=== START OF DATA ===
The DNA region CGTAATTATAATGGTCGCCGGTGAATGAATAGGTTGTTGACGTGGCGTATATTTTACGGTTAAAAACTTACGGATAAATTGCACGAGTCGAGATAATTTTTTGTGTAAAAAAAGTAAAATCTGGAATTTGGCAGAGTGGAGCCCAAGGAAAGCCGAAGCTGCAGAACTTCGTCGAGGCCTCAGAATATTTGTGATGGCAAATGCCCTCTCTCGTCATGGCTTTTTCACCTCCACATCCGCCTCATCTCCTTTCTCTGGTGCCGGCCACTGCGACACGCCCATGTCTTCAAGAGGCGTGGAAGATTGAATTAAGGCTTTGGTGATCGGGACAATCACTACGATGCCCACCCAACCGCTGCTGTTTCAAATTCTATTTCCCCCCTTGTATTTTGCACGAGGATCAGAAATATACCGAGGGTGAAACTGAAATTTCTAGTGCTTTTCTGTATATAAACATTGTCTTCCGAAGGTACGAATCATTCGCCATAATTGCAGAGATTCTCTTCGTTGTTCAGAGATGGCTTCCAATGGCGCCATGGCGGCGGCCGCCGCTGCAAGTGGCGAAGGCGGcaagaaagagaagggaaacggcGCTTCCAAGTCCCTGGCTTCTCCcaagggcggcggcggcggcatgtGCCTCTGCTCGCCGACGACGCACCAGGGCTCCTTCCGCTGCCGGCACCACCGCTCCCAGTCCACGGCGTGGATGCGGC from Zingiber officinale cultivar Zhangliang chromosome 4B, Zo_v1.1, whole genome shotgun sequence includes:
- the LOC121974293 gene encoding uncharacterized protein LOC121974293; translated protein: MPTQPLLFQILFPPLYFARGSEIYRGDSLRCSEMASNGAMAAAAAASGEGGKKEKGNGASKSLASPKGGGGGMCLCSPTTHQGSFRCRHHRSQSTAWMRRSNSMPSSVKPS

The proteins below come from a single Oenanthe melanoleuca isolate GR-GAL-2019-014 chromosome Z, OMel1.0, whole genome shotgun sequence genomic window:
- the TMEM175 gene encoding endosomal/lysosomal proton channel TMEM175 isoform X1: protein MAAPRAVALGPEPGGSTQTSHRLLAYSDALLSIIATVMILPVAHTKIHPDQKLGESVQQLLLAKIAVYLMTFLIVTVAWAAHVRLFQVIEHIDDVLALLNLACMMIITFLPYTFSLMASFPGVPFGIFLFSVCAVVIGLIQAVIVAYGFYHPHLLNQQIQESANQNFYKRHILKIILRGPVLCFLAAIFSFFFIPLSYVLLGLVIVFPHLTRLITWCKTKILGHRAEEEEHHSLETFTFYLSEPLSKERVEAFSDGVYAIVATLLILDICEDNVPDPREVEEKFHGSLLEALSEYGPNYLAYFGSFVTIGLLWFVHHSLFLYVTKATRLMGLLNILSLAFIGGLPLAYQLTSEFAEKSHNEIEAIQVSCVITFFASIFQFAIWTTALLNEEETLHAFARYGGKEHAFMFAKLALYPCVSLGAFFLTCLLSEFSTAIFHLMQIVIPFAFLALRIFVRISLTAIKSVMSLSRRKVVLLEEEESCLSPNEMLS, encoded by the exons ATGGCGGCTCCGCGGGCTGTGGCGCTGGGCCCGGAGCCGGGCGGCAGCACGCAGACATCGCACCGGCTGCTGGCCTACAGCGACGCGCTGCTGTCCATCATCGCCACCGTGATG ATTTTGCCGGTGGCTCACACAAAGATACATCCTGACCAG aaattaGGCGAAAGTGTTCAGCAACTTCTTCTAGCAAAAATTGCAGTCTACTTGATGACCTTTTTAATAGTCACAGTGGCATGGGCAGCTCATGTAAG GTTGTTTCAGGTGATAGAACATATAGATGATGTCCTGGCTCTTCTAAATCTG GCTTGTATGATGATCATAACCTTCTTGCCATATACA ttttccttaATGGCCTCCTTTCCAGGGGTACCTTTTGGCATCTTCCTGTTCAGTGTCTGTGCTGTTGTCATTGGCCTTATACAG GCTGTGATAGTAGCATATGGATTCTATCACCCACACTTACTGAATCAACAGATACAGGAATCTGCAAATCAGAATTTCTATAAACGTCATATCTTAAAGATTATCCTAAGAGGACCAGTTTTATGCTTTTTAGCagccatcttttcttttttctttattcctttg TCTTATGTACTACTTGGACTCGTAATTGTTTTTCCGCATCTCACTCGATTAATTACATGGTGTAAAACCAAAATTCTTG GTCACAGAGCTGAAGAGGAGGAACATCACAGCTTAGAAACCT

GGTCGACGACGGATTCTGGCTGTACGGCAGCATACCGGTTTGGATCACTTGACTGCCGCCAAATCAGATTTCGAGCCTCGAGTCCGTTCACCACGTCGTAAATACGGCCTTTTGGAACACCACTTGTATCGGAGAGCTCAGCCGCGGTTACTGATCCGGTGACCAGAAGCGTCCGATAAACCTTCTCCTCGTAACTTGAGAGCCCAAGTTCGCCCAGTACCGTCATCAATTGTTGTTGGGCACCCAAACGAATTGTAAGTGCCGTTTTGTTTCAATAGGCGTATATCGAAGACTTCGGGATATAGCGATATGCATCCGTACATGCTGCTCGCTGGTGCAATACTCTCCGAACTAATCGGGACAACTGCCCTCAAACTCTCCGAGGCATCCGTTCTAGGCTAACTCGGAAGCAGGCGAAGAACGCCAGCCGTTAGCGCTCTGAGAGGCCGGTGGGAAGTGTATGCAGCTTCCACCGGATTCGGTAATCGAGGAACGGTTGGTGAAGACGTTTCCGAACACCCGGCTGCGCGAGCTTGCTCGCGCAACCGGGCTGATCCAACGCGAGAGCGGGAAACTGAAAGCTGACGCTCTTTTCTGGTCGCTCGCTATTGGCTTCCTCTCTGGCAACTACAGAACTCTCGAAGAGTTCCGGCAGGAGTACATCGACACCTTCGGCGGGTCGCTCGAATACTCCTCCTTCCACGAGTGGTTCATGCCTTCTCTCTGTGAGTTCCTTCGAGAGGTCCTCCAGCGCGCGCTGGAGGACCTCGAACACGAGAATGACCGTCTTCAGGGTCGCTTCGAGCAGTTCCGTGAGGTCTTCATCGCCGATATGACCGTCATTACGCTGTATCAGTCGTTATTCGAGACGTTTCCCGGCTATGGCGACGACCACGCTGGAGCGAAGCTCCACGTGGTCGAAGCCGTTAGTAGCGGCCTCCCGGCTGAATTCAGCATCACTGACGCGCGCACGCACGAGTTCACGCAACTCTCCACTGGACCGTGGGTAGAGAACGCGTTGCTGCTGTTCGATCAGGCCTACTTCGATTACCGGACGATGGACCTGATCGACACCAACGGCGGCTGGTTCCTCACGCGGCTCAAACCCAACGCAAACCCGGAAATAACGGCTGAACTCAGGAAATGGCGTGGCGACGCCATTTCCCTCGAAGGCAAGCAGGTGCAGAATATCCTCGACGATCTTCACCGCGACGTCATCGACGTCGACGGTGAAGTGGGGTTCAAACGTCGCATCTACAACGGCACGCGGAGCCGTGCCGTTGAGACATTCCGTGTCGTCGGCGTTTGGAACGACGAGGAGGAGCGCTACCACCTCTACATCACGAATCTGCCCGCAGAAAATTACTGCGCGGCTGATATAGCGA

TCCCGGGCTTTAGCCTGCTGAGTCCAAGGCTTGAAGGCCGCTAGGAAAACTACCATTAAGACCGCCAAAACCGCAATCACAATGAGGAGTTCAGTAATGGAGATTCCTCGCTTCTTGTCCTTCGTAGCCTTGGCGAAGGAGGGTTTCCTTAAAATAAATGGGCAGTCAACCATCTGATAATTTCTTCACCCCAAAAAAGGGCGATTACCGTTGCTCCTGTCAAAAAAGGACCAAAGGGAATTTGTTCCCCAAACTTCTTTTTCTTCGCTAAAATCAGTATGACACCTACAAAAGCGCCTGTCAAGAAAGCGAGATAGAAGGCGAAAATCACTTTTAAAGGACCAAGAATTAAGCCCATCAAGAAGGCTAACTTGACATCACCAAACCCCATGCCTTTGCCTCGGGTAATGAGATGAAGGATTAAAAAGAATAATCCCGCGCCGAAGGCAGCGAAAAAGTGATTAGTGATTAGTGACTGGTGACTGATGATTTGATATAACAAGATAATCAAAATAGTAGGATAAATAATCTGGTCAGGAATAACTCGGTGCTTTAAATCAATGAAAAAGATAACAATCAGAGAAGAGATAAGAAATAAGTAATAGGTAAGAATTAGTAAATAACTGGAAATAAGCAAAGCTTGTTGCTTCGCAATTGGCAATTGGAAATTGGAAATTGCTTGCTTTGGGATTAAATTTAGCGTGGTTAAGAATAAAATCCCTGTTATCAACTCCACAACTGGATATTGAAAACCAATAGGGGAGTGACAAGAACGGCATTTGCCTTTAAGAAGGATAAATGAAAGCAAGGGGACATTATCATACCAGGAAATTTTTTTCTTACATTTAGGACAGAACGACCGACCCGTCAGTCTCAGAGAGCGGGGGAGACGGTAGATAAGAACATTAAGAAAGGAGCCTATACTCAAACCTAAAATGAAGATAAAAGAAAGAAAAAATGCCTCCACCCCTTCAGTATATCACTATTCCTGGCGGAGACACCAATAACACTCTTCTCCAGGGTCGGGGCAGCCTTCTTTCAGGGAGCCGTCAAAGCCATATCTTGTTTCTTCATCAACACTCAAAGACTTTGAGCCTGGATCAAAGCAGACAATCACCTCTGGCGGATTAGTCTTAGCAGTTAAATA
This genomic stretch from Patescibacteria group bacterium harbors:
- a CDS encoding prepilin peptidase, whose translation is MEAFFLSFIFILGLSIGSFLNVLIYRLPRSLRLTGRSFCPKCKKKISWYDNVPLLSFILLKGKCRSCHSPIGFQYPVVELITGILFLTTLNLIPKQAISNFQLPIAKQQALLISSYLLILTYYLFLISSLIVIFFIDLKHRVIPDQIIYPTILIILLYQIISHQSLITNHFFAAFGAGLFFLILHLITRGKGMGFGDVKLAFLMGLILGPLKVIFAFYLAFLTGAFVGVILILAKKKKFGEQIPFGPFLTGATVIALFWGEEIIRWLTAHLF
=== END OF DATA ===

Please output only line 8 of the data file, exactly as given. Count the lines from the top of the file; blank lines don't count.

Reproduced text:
- a CDS encoding prepilin peptidase, whose translation is MEAFFLSFIFILGLSIGSFLNVLIYRLPRSLRLTGRSFCPKCKKKISWYDNVPLLSFILLKGKCRSCHSPIGFQYPVVELITGILFLTTLNLIPKQAISNFQLPIAKQQALLISSYLLILTYYLFLISSLIVIFFIDLKHRVIPDQIIYPTILIILLYQIISHQSLITNHFFAAFGAGLFFLILHLITRGKGMGFGDVKLAFLMGLILGPLKVIFAFYLAFLTGAFVGVILILAKKKKFGEQIPFGPFLTGATVIALFWGEEIIRWLTAHLF